Suzassippi’s hauling transport: State of the Art equipment

Have I got some dirt for you!

After the completion of the water treatment installation, there was a bit of dirt left over, and the destination was behind the retaining wall to fill in the space between the yard and the wall. The dirt pile is at the top of the incline from the driveway…and had to be moved from there across the driveway and up the incline on the other side. Just in case you have forgotten (after all, the partially completed retaining wall has been sitting there unfinished for the last 3 months) here is how it looked a few days ago.

I moved the Gorilla Cart and my three trusty Homer buckets, located the shovel, and got to work.

Three hours and 6, 956 steps (3.2) miles of hauling buckets of dirt uphill, lifting out said buckets to dump into the trenches, shoveling dirt back into the buckets, and repeating the process over and over, this is what it looked like.

I still had the remaining 2/3 of the east wall to finish, but I was “finished”. Rain was due in last night, and I knew it would settle the back-fill significantly and I would have more work to do. I was jolted awake at 2 AM with a thunderclap so loud it rattled the windows.

After the rain:

At least someone is happy about the rain…

Frog camo

I should probably rename this Sisyphus Hill instead of Taylor Hill. And in a side note of learning something new, while we all likely know the Greek myth of Sisyphus, did you know about Albert Camus, the French author who added his analysis? I did not, but it sounds like exactly my kind of story.

Camus uses the Greek legend of Sisyphus, who is condemned by the gods for eternity to repeatedly roll a boulder up a hill only to have it roll down again once he got it to the top, as a metaphor for the individual’s persistent struggle against the essential absurdity of life. According to Camus, the first step an individual must take is to accept the fact of this absurdity. …the only alternative is to rebel by rejoicing in the act of rolling the boulder up the hill (emphasis mine). Camus further argues that with the joyful acceptance of the struggle against defeat, the individual gains definition and identity.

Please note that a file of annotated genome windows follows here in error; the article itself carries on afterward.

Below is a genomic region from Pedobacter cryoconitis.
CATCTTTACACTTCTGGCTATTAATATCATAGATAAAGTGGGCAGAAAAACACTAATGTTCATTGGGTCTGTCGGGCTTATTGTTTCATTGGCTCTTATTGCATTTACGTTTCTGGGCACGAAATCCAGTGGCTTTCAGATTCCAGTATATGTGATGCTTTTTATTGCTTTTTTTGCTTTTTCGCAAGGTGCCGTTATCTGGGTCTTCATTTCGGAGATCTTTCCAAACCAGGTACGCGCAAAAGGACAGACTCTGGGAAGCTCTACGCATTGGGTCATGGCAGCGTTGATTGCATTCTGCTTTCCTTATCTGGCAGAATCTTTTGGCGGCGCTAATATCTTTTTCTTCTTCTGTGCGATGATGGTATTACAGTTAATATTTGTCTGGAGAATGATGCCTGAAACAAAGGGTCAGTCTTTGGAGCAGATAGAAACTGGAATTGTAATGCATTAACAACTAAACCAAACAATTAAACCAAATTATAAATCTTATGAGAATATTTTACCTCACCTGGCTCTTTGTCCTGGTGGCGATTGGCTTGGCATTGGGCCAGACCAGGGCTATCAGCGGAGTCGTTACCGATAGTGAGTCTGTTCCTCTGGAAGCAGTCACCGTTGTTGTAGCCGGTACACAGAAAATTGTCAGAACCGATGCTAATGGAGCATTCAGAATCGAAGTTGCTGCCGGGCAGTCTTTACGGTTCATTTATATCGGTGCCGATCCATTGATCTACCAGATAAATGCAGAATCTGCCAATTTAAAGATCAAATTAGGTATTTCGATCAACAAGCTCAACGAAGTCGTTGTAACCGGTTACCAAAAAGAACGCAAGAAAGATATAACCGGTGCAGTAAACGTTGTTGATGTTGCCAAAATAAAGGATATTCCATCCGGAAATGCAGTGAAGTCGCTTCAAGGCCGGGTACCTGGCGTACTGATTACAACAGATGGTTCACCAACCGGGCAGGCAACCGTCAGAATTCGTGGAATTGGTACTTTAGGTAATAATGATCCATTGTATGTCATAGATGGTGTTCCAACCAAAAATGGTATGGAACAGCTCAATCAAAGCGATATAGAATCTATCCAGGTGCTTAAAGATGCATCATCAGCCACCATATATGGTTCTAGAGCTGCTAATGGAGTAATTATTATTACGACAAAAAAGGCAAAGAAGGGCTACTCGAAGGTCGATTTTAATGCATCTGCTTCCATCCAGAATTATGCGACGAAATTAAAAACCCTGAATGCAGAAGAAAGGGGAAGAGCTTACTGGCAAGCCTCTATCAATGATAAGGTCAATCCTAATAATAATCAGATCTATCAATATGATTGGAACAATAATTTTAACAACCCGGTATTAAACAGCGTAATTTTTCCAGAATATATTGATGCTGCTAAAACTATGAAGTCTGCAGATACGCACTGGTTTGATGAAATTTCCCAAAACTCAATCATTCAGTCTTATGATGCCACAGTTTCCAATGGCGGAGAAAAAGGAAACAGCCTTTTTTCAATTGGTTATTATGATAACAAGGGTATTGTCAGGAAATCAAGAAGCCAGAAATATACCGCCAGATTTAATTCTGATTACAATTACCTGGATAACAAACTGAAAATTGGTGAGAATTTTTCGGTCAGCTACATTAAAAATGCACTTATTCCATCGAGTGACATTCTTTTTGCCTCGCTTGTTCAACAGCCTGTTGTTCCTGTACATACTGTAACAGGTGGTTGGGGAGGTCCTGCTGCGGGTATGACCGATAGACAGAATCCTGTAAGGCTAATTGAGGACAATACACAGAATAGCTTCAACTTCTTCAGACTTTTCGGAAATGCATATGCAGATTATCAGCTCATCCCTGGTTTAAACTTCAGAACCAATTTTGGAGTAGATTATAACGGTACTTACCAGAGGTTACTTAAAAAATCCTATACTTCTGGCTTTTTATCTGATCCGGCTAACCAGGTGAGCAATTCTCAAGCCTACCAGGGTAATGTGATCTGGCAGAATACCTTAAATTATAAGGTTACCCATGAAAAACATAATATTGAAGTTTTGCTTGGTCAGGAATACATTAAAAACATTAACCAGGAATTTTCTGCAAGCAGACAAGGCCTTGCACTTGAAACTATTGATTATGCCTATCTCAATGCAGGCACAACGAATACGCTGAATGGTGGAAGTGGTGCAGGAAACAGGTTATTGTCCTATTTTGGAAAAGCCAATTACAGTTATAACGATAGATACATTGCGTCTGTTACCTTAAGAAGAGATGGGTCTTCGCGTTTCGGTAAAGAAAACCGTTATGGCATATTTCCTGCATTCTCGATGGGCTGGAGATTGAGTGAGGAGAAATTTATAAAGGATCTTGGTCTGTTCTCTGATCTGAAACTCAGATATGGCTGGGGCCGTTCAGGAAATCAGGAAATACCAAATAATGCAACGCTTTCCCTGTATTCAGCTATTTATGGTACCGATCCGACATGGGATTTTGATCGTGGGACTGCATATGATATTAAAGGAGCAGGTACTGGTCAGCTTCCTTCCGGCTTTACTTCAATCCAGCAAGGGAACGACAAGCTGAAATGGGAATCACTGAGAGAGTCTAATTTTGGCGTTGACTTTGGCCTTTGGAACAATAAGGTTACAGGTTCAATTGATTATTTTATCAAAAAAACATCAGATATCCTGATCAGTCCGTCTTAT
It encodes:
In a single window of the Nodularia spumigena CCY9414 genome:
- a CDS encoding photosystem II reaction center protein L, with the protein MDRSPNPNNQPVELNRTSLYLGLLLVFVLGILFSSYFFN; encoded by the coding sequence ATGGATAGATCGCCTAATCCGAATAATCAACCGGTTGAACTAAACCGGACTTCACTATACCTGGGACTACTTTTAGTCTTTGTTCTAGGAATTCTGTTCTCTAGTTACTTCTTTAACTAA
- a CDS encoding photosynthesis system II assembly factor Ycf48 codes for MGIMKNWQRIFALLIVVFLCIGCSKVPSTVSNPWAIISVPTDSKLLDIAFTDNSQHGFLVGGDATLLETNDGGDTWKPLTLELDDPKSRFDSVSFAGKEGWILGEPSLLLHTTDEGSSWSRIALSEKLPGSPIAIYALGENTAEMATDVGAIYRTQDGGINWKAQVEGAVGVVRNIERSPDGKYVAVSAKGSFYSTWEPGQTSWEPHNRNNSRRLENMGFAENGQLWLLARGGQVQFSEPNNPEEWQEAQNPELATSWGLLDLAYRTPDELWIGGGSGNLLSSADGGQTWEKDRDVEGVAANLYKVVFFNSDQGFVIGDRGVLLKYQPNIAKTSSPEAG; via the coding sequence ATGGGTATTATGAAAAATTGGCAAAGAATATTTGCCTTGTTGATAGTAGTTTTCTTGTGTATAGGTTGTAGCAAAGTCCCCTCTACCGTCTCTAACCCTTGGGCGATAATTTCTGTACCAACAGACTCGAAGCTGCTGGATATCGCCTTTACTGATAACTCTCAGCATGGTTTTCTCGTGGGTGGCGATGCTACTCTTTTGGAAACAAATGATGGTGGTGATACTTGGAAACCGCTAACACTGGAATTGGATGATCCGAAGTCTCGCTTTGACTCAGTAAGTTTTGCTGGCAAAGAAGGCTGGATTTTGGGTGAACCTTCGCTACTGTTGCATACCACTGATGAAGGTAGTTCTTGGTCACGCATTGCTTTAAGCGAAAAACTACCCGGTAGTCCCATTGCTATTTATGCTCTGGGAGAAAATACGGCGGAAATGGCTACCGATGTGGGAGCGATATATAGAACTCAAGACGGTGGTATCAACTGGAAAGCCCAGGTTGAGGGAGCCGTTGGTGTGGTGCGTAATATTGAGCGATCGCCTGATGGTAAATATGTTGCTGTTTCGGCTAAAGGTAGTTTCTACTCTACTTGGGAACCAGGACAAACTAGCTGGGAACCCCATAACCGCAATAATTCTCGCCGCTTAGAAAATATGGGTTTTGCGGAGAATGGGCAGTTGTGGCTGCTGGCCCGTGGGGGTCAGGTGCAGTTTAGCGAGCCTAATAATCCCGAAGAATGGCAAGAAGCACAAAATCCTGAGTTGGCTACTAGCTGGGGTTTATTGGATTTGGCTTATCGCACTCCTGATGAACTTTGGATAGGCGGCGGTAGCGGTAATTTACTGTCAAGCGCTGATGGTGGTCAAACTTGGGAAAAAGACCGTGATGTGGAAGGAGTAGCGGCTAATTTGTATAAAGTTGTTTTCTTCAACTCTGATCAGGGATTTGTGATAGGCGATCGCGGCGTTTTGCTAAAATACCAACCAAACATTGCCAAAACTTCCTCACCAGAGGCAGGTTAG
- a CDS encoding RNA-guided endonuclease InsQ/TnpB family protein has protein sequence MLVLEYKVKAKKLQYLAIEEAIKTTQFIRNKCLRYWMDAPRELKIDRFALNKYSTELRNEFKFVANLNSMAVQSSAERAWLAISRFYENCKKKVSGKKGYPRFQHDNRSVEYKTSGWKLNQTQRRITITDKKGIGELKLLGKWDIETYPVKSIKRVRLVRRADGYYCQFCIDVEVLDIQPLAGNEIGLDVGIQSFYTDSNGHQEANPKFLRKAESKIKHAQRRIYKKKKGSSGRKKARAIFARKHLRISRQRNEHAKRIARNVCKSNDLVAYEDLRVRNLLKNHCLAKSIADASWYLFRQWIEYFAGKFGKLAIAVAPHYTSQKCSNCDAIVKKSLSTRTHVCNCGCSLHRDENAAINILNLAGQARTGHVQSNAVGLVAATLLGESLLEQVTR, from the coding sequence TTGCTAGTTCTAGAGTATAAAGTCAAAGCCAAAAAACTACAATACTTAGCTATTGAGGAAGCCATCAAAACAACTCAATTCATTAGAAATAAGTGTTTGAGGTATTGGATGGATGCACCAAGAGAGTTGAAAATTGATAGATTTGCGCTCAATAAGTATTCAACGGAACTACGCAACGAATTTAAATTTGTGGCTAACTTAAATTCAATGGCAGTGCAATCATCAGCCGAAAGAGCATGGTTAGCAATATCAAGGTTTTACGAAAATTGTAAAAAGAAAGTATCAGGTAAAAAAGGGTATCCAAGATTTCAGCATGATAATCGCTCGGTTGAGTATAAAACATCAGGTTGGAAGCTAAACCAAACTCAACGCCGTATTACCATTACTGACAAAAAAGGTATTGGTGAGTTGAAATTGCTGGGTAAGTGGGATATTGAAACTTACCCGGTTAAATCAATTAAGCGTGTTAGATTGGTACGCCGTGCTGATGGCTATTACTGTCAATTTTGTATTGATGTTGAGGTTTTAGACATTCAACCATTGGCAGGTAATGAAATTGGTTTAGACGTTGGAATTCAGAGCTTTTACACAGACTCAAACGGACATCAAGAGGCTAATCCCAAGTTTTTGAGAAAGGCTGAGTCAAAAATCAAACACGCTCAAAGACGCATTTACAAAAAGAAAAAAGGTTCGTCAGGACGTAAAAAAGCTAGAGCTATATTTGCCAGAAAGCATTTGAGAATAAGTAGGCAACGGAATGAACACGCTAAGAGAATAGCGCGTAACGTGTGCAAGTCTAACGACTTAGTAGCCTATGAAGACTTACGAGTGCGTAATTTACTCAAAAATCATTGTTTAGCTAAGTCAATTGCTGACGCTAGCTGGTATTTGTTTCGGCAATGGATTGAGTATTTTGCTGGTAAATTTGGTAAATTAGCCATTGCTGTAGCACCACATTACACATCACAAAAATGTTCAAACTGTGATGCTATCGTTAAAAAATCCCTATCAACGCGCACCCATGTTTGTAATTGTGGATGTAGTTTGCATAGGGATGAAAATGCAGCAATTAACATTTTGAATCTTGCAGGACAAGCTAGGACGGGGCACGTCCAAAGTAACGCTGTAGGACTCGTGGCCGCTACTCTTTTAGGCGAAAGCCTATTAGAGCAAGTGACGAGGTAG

Britannica, T. Editors of Encyclopaedia (Retrieved May 1, 2022). The Myth of Sisyphus. Encyclopedia Britannica.

Let the rejoicing continue!

This entry was posted in Acts of Restorative Kindness, Country Philosophy, landscape architecture, Mississippi and tagged , , , , . Bookmark the permalink.

16 Responses to Suzassippi’s hauling transport: State of the Art equipment

  1. Cathy says:

    Oh, your aching back! Looks good! Retaining wall is doing its job, too!

    Liked by 1 person

  2. Pingback: Suzassippi’s hauling transport: State of the Art equipment — Suzassippi’s Lottabusha County Chronicles | Ups Downs Family History

  3. Backbreaking work! I’m applauding.

    Liked by 1 person

  4. Betty says:

    You are very ambitious! Try not to think of Sisyphus too much while you are moving the dirt. Just try to have faith the size of a mustard seed. That should work! Good luck!

    Liked by 1 person

    • Suzassippi says:

      I am sometimes a little slow on the uptake, but like a dog with a bone, I tend not to let go until I get it. Maybe that mountain will get moved eventually, but currently, it is a pile of mud. Boo hoo!

      Liked by 1 person

  5. Kudos to you! That was a major undertaking.

    Liked by 1 person

  6. Quoting Camus? He is a bit hard to read. But his novel, The Plague (La Peste), is quite interesting. It has echos of how we mismanaged the virus here in USA. I think I will reread it, but not in French. Regardless, good for you in moving dirt.

    Liked by 1 person

    • Suzassippi says:

      Thanks, be sure to let me know if there are any tips about managing–it floors me that folks are still walking around like there is no virus and no risk. But hey, I can just go move some more dirt. 🙂


  7. Julia says:

    Wow! Just reading this made me tired and sweaty! I hope you have enough dirt to fit behind your retaining wall.

    Liked by 1 person

    • Suzassippi says:

      When it dries out enough for me to get back over to the pile without sinking up to my ankles, I will see how it goes. I was hoping to get it done before that nice soft dirt hardened to clay. It is always something, so I might as well roll a boulder up the hill, too. 🙂

      Liked by 1 person

  8. Good for you, even if the rain did do a number on all that dirt you hauled. I have always thought those step counters should have a place to enter what you were pulling, pushing, rolling, carrying, or dragging when you did those steps.

    Liked by 1 person

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